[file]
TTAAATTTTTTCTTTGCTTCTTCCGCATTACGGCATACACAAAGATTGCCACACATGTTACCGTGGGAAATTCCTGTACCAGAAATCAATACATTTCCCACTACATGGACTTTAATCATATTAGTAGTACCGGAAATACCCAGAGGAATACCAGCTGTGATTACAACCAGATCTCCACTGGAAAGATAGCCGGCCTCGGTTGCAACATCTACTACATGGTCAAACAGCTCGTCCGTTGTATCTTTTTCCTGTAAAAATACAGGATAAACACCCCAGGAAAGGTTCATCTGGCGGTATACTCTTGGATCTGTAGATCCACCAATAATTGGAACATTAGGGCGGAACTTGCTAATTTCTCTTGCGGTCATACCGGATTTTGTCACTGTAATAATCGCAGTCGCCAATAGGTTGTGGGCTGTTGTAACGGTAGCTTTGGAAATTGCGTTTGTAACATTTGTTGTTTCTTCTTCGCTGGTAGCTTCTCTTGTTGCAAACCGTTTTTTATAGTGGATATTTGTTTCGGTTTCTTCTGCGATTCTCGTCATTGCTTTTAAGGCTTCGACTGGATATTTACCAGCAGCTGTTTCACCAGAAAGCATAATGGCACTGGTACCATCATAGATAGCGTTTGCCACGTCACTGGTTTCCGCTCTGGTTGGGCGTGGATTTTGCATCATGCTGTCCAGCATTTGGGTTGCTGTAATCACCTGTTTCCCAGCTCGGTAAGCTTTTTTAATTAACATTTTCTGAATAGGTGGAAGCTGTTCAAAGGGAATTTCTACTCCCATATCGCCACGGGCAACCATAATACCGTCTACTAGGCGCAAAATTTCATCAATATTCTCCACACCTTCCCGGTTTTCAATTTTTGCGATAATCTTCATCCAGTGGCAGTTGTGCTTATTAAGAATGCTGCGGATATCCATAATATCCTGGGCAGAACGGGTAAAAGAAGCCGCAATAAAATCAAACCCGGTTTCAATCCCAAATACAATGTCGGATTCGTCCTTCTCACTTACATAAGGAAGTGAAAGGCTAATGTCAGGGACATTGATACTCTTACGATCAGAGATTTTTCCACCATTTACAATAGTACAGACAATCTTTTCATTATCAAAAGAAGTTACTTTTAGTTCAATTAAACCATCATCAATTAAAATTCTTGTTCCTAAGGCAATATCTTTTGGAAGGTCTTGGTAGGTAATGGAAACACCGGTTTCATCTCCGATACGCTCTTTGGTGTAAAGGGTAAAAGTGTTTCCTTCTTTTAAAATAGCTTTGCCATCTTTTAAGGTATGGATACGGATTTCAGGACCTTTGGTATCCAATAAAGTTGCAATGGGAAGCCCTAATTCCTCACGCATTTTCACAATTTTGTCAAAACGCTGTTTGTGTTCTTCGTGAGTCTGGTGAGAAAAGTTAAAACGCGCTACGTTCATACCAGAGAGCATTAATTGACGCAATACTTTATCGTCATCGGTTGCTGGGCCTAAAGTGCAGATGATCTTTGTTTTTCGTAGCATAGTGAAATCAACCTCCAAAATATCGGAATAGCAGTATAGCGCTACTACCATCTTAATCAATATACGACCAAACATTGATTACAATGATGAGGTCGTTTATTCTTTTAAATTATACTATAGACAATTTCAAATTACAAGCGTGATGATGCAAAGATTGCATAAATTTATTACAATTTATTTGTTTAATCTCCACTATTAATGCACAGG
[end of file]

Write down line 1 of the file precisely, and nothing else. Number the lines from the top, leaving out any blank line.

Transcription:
TTAAATTTTTTCTTTGCTTCTTCCGCATTACGGCATACACAAAGATTGCCACACATGTTACCGTGGGAAATTCCTGTACCAGAAATCAATACATTTCCCACTACATGGACTTTAATCATATTAGTAGTACCGGAAATACCCAGAGGAATACCAGCTGTGATTACAACCAGATCTCCACTGGAAAGATAGCCGGCCTCGGTTGCAACATCTACTACATGGTCAAACAGCTCGTCCGTTGTATCTTTTTCCTGTAAAAATACAGGATAAACACCCCAGGAAAGGTTCATCTGGCGGTATACTCTTGGATCTGTAGATCCACCAATAATTGGAACATTAGGGCGGAACTTGCTAATTTCTCTTGCGGTCATACCGGATTTTGTCACTGTAATAATCGCAGTCGCCAATAGGTTGTGGGCTGTTGTAACGGTAGCTTTGGAAATTGCGTTTGTAACATTTGTTGTTTCTTCTTCGCTGGTAGCTTCTCTTGTTGCAAACCGTTTTTTATAGTGGATATTTGTTTCGGTTTCTTCTGCGATTCTCGTCATTGCTTTTAAGGCTTCGACTGGATATTTACCAGCAGCTGTTTCACCAGAAAGCATAATGGCACTGGTACCATCATAGATAGCGTTTGCCACGTCACTGGTTTCCGCTCTGGTTGGGCGTGGATTTTGCATCATGCTGTCCAGCATTTGGGTTGCTGTAATCACCTGTTTCCCAGCTCGGTAAGCTTTTTTAATTAACATTTTCTGAATAGGTGGAAGCTGTTCAAAGGGAATTTCTACTCCCATATCGCCACGGGCAACCATAATACCGTCTACTAGGCGCAAAATTTCATCAATATTCTCCACACCTTCCCGGTTTTCAATTTTTGCGATAATCTTCATCCAGTGGCAGTTGTGCTTATTAAGAATGCTGCGGATATCCATAATATCCTGGGCAGAACGGGTAAAAGAAGCCGCAATAAAATCAAACCCGGTTTCAATCCCAAATACAATGTCGGATTCGTCCTTCTCACTTACATAAGGAAGTGAAAGGCTAATGTCAGGGACATTGATACTCTTACGATCAGAGATTTTTCCACCATTTACAATAGTACAGACAATCTTTTCATTATCAAAAGAAGTTACTTTTAGTTCAATTAAACCATCATCAATTAAAATTCTTGTTCCTAAGGCAATATCTTTTGGAAGGTCTTGGTAGGTAATGGAAACACCGGTTTCATCTCCGATACGCTCTTTGGTGTAAAGGGTAAAAGTGTTTCCTTCTTTTAAAATAGCTTTGCCATCTTTTAAGGTATGGATACGGATTTCAGGACCTTTGGTATCCAATAAAGTTGCAATGGGAAGCCCTAATTCCTCACGCATTTTCACAATTTTGTCAAAACGCTGTTTGTGTTCTTCGTGAGTCTGGTGAGAAAAGTTAAAACGCGCTACGTTCATACCAGAGAGCATTAATTGACGCAATACTTTATCGTCATCGGTTGCTGGGCCTAAAGTGCAGATGATCTTTGTTTTTCGTAGCATAGTGAAATCAACCTCCAAAATATCGGAATAGCAGTATAGCGCTACTACCATCTTAATCAATATACGACCAAACATTGATTACAATGATGAGGTCGTTTATTCTTTTAAATTATACTATAGACAATTTCAAATTACAAGCGTGATGATGCAAAGATTGCATAAATTTATTACAATTTATTTGTTTAATCTCCACTATTAATGCACAGG